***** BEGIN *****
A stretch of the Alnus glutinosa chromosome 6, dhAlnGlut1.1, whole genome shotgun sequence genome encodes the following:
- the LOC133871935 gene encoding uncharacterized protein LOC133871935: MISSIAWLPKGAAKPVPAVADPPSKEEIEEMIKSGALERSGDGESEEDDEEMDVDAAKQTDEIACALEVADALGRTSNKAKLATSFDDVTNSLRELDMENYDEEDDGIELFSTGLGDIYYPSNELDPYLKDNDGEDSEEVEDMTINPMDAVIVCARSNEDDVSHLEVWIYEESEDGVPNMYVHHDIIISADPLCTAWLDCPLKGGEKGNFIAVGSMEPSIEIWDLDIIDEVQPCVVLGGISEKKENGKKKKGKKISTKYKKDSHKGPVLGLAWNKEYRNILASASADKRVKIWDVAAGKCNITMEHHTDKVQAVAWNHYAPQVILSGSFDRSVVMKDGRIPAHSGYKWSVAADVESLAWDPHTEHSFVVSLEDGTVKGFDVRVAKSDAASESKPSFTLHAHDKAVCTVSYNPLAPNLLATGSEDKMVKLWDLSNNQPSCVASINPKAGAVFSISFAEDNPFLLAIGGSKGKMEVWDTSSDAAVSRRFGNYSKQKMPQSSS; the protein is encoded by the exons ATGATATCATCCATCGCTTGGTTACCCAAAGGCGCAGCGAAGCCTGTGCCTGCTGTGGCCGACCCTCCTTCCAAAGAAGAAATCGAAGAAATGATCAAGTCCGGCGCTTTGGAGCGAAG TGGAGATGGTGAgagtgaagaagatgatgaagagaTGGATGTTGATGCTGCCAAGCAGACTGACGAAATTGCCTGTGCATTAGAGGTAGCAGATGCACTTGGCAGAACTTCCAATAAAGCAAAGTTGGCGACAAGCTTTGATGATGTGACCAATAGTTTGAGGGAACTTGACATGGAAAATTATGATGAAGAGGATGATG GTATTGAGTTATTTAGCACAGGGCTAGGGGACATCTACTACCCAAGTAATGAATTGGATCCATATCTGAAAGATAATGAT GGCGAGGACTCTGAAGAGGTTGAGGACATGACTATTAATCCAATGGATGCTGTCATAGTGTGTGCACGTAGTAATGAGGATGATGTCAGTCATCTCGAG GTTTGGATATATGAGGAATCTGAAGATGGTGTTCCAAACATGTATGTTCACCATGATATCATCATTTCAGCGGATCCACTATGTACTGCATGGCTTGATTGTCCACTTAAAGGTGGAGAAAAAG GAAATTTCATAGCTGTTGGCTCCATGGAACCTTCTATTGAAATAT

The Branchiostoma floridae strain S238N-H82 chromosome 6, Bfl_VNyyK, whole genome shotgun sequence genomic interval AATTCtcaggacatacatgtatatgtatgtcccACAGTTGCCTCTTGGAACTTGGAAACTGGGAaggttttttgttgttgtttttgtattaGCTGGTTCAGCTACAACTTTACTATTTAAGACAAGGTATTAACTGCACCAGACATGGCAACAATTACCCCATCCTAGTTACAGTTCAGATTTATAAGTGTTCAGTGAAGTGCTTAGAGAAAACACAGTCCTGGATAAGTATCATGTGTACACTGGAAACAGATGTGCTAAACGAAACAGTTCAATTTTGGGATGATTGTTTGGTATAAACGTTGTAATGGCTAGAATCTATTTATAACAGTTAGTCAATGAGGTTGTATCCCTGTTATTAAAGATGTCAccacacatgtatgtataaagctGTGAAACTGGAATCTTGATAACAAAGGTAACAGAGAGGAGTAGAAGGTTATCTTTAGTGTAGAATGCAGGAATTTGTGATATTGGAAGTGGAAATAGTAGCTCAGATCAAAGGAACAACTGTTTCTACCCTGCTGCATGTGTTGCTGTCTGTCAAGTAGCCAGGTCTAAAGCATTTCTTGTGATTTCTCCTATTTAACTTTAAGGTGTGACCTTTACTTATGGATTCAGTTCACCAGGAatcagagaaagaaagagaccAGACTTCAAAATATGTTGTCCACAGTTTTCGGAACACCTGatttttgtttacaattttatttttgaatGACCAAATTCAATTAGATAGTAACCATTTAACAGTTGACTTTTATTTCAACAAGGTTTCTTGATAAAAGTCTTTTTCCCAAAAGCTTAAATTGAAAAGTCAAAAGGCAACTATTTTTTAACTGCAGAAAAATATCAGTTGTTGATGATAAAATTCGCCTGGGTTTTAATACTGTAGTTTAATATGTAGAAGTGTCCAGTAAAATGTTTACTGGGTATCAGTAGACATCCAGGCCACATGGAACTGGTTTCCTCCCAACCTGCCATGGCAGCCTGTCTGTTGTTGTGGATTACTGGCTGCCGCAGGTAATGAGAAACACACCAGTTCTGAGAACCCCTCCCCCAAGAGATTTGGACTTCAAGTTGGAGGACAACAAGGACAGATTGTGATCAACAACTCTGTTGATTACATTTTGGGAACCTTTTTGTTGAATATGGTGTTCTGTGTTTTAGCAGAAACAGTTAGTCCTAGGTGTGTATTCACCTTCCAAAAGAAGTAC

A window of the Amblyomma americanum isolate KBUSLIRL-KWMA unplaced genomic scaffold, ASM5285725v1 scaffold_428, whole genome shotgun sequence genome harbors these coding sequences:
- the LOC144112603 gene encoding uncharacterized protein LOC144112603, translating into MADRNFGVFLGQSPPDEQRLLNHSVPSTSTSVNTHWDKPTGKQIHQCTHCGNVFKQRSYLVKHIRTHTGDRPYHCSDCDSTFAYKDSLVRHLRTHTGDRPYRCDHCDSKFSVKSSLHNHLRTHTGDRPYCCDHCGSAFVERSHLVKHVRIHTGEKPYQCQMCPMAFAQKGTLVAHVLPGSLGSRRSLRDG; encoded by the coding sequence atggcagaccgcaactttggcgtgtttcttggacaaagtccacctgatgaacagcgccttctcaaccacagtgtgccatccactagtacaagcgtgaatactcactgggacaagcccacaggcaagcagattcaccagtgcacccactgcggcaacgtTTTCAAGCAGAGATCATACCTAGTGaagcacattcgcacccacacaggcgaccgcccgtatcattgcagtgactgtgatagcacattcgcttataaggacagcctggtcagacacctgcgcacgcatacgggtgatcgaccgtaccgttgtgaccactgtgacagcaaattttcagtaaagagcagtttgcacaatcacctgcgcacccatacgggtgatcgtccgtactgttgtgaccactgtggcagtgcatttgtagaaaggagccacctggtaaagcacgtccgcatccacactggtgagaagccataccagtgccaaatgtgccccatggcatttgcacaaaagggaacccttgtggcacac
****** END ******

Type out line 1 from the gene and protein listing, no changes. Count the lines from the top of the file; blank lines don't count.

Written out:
A stretch of the Alnus glutinosa chromosome 6, dhAlnGlut1.1, whole genome shotgun sequence genome encodes the following: